Leeds isn’t the only university struggling to provide adequate wellbeing services. Although the University of Cambridge’s wealth totals an estimated £4.9bn, in 2018, only £761,000 was spent on the student counselling service.

The number of Cambridge students seeking help for issues relating to depression and anxiety has rocketed in recent years. From 2013 to 2019, the university counselling service received a 90 per cent increase in students seeking support. This has caused a growing strain on resources: the average waiting time for counselling currently stands at four to five weeks, and even longer if your availability is limited.

Camfess offers a more immediate place to turn to. “We try to post all mental health submissions, and it is very very important to us that all necessary trigger and content warnings are attached,” one admin tells Dazed. “Mental health was a prime focus when setting up the page. It is important that these people are heard, and it warms us when constructive advice and compassionate voices are seen within the comments.”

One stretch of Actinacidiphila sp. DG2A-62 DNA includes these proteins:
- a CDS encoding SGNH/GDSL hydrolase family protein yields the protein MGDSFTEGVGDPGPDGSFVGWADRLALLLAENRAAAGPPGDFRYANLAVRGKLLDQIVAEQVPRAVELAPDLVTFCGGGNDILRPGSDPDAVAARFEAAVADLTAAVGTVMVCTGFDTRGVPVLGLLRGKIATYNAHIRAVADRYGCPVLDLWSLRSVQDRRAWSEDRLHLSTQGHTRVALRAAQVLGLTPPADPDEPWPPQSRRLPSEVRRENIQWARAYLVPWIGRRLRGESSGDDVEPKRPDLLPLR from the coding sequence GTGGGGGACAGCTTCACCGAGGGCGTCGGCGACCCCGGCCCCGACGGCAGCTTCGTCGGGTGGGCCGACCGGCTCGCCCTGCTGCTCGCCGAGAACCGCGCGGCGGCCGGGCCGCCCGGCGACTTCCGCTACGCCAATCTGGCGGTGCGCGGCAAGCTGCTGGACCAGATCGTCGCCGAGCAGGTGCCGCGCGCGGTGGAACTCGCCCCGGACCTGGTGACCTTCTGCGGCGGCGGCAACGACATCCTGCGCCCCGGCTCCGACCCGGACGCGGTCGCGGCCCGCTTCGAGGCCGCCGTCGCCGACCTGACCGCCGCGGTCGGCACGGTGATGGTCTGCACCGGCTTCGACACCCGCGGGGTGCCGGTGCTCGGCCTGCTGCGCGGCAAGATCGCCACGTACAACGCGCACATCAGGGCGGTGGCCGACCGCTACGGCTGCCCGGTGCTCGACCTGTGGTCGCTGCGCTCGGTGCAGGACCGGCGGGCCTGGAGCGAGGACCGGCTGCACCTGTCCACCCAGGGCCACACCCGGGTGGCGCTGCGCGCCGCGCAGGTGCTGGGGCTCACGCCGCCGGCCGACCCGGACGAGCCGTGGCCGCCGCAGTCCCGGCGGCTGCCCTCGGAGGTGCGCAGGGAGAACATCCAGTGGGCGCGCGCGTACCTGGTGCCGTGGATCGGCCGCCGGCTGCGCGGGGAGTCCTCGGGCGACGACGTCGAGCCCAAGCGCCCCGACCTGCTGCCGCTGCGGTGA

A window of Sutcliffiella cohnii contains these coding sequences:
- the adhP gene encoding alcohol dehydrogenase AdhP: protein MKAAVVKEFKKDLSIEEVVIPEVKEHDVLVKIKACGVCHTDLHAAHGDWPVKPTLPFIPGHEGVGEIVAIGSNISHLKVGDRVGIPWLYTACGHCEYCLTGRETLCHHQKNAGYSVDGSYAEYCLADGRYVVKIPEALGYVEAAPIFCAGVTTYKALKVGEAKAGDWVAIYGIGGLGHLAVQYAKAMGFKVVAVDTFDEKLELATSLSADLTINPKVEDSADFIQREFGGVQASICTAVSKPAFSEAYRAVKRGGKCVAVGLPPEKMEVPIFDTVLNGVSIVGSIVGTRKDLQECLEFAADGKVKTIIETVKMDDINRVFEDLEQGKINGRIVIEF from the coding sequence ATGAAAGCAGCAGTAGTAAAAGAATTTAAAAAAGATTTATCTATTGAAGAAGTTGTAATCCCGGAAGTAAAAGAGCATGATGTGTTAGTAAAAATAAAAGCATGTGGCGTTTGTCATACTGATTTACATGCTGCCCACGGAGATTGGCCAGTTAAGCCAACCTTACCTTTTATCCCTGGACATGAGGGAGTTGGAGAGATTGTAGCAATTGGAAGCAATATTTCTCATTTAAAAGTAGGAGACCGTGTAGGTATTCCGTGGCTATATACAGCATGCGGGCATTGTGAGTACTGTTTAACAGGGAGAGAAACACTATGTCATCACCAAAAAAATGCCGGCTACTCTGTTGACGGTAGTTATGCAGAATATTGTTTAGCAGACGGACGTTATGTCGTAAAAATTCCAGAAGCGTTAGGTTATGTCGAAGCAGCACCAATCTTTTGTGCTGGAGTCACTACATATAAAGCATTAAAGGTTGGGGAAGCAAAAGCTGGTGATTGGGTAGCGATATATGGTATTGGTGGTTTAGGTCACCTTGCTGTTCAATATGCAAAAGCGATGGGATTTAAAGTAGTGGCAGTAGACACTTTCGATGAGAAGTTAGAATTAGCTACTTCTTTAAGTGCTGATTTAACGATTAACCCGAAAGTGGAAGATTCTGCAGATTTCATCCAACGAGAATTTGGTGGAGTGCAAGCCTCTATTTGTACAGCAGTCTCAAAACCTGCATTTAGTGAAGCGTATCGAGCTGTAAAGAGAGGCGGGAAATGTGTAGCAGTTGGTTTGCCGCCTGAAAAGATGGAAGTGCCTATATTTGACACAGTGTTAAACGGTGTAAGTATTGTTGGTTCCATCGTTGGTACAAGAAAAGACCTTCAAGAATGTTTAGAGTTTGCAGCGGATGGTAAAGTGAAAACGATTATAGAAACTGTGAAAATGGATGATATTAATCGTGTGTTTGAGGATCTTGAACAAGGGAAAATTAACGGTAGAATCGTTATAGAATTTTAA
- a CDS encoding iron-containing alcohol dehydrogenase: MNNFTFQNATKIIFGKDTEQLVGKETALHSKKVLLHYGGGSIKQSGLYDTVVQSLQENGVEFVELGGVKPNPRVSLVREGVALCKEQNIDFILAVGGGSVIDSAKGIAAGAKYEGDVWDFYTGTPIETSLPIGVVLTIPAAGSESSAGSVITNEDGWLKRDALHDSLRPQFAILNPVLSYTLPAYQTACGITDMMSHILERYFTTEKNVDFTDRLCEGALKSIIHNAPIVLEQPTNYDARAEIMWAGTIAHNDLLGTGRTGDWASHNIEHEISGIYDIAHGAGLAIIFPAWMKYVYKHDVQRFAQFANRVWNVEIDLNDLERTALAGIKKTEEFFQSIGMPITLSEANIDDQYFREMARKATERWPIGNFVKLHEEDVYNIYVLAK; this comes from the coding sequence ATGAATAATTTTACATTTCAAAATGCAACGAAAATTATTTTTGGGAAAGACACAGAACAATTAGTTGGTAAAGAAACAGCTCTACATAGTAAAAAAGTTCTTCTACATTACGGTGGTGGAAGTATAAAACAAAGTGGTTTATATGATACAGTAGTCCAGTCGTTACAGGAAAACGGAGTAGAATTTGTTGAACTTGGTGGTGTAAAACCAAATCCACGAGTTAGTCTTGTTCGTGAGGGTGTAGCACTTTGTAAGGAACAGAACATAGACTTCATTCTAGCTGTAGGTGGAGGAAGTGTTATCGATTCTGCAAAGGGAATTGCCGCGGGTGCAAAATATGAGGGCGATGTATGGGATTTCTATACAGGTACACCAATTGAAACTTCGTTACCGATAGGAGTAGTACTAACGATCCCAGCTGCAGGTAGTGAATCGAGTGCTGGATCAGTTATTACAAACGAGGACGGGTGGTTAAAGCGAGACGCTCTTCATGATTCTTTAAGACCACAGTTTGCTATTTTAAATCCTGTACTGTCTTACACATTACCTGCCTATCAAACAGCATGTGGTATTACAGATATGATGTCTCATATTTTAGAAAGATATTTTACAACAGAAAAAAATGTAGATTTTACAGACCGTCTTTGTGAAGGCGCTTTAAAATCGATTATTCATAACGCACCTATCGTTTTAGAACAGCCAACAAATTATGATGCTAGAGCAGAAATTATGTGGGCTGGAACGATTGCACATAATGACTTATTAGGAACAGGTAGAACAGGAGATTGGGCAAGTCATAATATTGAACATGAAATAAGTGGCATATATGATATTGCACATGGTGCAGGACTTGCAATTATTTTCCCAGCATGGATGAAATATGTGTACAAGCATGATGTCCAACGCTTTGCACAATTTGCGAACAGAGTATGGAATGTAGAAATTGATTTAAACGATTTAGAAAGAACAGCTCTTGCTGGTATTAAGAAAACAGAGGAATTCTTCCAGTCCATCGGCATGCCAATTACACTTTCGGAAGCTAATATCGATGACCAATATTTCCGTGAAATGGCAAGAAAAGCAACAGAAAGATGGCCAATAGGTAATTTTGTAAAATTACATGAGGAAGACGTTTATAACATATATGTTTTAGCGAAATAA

While the admins acknowledge that “sometimes there are distressing calls for help”, they have never recieved “detailed suicide notes”. There are, however, guidelines in place for if a submission was ever urgent: an admin tells Dazed that if they “spotted signs of imminent harm to oneself or others”, the authorities would be duly contacted.

It seems more than anything that anonymous submitters are just grateful for this outlet – Camfess admins tell Dazed that “from time to time we receive messages thanking us and the kind readers who have commented helpful things. There are also messages which thank us for keeping the community going and reminding people that they are not alone”.